When we visited, there were staff members who showed and provided information on the Fijian Crested iguanas and Pacific boas. They explained the Fijian Crested Iguana lays her eggs and then leaves them unguarded in the forest soil for 7 to 9 months, opening them up to introduced predators. At Kula Bird Park, they have been successfully breeding the iguanas to release them on sanctuary islands.

Alise with the Pacific Boa

Fiji’s natural balance has been upset by a number of introduced species. The mongoose was introduced to Fiji to control the non-native rats. However, with no natural predators, the mongooses have taken over Viti Levu and Vanua Levu, causing the extinction or severe decline of native ground-nesting birds and reptile populations. The Cane Toad was introduced to manage insects, and it can now be found in large populations throughout the Fiji islands.

Jack and Pacific Boa

The park features cockatoos, hawks, falcons, and fruit bats. The fruit bat, also called the flying fox, is only indigenous terrestial mammal in Fiji, and it is one of our personal favorites. While at the park, we learned that unlike insect bats, they rely on their sense of smell and excellent vision. Our perspective on bats completely changed after we looked after an orphaned baby bat on Taveuni. He was like a flying puppy- incredibly social and affectionate. The bats Kula Eco park are older, but very social and interested in meeting everyone who passes by.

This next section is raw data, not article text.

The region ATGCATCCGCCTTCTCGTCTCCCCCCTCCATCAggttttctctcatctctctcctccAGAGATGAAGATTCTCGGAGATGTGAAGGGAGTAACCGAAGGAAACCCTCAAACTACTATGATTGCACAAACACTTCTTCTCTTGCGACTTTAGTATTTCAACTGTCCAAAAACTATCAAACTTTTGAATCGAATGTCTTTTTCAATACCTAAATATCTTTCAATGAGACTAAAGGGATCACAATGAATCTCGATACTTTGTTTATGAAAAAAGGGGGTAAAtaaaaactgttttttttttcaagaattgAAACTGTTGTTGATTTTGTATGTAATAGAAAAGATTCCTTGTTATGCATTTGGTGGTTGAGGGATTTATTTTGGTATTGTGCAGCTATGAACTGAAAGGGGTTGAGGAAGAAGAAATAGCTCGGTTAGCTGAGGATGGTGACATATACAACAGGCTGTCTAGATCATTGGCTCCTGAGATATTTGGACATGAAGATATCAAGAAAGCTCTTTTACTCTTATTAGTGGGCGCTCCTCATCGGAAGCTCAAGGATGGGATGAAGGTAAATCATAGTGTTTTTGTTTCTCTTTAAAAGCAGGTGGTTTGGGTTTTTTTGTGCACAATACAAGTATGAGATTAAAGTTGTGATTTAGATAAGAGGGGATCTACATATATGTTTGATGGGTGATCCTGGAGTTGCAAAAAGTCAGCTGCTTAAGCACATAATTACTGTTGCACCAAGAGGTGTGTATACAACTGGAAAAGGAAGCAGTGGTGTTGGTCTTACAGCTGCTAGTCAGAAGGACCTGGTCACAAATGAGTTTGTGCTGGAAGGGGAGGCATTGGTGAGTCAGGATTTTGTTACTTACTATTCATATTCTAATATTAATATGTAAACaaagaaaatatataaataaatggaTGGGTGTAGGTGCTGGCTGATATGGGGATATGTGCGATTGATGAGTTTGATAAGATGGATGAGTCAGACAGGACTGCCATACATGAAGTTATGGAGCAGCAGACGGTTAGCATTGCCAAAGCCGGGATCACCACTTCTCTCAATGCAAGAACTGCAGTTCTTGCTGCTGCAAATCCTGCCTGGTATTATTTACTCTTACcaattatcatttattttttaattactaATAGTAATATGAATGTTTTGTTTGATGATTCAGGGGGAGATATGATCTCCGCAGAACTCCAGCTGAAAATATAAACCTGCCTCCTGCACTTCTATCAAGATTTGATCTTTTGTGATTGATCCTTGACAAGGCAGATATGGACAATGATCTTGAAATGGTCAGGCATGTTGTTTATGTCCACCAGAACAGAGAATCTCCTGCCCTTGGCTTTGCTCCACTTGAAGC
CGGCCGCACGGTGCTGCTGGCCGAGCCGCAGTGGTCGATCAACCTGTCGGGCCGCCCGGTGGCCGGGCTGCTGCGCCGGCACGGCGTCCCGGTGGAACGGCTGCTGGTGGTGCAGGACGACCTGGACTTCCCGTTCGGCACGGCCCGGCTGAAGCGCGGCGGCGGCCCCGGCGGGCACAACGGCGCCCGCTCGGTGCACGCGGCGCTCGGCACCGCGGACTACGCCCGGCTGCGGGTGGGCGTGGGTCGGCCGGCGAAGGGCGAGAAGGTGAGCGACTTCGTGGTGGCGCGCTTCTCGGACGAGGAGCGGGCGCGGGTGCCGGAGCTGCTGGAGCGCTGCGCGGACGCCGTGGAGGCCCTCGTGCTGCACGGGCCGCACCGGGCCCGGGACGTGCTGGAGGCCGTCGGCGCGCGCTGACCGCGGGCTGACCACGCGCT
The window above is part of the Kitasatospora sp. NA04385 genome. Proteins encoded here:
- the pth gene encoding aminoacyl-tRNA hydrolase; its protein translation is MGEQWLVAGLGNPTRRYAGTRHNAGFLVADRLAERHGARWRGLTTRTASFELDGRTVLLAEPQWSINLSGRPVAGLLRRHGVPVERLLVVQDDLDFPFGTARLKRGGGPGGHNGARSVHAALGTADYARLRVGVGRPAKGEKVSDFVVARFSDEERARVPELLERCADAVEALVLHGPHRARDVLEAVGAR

Joey, our flying fox friend from Taveuni

The musk parrots, kula birds and a few others are in large enclosures that visitors can walk through. They also have a marine area of soft coral and reef fish. They have a couple of Hawksbill Sea Turtles who will be released into the wild in the near future.

Fijian Musk Parrot

Hawksbill Sea Turtle

Throughout the park, there is signage with information on the plants and animals. Many signs tell how the individual animals came to Kula and their plans for release into their natural environment. Kula Eco Park has also created a traditional medicine display based on the information in Dr. M A Weiner, Ph.D’s book “Secrets of Fijian Medicine.” They have 12 native plants on display, with plaques identifying their medicinal uses.

Soft CoralReef fish

Cicada

We highly recommend visiting Kula Eco Park and supporting their efforts. The park is open from 10am to 4:30pm 7 days a week, and is only closed on Christmas Day and New Years Day. Read more about the park on their website or on Fiji's tourism website.

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Joey, the Fijian fruit bat

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Joey, the Fijian fruit bat

Joey the fruit bat

Joey the fruit bat Last week, Jack found a small fruit bat (aka flying fox) hanging near our room. He was on a dead coconut branch with his head touching the ground. Jack moved him to a higher branch and fed him some mango using a Fijian sasa (bristle used for a  broom). The next day, he was still there, so we checked on him and Jack fed him again. On the third day, we didn’t see him so we’d hoped he flew away to safety. Later that evening, we heard him chirping and followed the sound to a low branch in the Mango tree. We’re not sure if he flew or if someone kindly moved him there. Now, he chirps when he hears our voices and we’ve been feeding him with mango and water. We’re calling him Joey, since he resembles our Zoey. We think he’s very young, and are hoping that he’s flying independently soon.

Jack feeding Joey Mango